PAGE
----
Updated Coastal Elevation Data to Predict Hazards

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The Nation’s coastlines are highly dynamic ecosystems that can change drastically in response to storms, high water levels, and sea-level rise. These changes can put habitats, lives, and infrastructure at risk. The U.S. Geological Survey (USGS) has the expertise and capabilities to measure these coastlines and predict where and when coastal change may occur, but updated coastal elevation data are needed to keep these forecasts as accurate as possible.

Scientists at the USGS St. Petersburg Coastal and Marine Science Center (SPCMSC) use lidar-derived topobathymetric data to characterize the shape of the coastline, identify coastal features such as dunes, and update inputs to coastal change forecasting models. Remote sensing data like lidar allow for the collection of topographic and bathymetric data over larger scales compared to previous field collection techniques that required extensive human hours and equipment to gather only a small subset of data for a given area.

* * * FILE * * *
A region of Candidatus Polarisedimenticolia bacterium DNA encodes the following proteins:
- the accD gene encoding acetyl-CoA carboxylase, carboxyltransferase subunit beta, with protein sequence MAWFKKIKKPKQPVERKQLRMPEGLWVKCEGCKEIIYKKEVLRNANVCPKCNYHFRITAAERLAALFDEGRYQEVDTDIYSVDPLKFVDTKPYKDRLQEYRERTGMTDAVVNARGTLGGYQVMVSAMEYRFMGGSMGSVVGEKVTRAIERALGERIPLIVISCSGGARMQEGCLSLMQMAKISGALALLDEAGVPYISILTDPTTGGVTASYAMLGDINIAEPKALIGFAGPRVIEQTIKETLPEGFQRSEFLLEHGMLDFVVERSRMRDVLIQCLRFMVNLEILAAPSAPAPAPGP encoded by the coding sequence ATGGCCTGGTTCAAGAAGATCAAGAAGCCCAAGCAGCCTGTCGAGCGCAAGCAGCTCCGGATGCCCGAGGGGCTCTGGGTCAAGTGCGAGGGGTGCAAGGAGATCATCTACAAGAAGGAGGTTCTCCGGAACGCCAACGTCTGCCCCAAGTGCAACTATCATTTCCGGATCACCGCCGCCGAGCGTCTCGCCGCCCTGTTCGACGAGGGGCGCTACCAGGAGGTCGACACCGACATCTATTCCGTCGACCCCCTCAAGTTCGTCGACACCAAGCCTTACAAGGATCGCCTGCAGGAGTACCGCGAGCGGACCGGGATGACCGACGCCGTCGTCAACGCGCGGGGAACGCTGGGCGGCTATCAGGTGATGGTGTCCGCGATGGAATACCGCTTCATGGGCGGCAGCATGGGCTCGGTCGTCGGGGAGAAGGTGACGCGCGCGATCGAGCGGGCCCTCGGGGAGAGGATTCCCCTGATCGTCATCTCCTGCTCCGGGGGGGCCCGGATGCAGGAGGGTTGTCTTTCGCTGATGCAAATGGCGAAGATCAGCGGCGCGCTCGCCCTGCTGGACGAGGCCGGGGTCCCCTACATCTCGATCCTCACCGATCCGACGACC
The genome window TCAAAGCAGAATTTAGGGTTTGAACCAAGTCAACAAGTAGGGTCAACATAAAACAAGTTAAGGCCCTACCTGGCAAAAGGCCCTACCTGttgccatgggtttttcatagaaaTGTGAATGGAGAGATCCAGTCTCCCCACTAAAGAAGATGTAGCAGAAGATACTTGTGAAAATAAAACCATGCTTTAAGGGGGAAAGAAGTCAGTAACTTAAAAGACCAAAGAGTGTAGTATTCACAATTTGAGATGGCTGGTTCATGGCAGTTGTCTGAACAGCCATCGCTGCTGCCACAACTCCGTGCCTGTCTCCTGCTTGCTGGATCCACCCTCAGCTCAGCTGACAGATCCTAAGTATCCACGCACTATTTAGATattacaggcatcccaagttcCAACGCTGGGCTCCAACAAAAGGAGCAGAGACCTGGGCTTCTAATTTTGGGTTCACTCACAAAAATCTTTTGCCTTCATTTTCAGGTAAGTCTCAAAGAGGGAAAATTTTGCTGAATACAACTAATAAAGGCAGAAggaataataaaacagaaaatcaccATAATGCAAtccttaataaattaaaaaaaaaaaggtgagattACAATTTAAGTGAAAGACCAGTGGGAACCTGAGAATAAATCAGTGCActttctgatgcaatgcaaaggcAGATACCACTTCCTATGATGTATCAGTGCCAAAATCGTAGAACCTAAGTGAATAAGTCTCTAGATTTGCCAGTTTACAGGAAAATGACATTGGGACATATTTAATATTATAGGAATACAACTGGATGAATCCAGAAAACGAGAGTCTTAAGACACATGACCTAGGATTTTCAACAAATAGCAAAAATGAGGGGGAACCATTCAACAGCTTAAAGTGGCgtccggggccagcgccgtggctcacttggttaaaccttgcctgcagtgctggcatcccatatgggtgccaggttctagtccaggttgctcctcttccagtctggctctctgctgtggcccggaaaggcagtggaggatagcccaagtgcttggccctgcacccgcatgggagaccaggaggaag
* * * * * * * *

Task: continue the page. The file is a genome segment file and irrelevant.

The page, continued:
Recently, the SPCMSC team developed a database with updated topobathymetric data for sandy coastlines along the U.S. Atlantic and Gulf of Mexico coasts—areas that are subject to coastal hazards like extreme storms. This high-resolution, large spatial dataset helps advance the science and understanding of coastal evolution across many different disciplines such as geology, oceanography, engineering, ecology, and coastal management. By using the most recently collected remotely sensed lidar measurements, scientists ensure that models are developed with the best available coastal morphology data to accurately forecast change along the coast. Forecasts include where and when coastal change may occur, such as erosion (when sand is taken off and away from the coast), overwash (when water pushes sand inland past the dunes), and inundation (when water reaches over the dunes and remains there). These predictions are critical for coastal managers to determine risk to coastal homes, lives, and infrastructure, and can be used by communities to better prepare for, adapt to, and mitigate coastal hazards.

U.S. Geological Survey (USGS) scientists identify and measure coastal features from remotely sensed data such as lidar. Understanding the position and height of coastal features such as dunes and bluffs allows the USGS to predict impacts to the beach caused by storms. 

This subset of the National dataset shows cross-shore profile locations across the Atlantic and the Gulf coasts of the United States. Each dot indicates the location and year of the most recent lidar acquisition.

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Author Name
Meaghan Emory
Author Email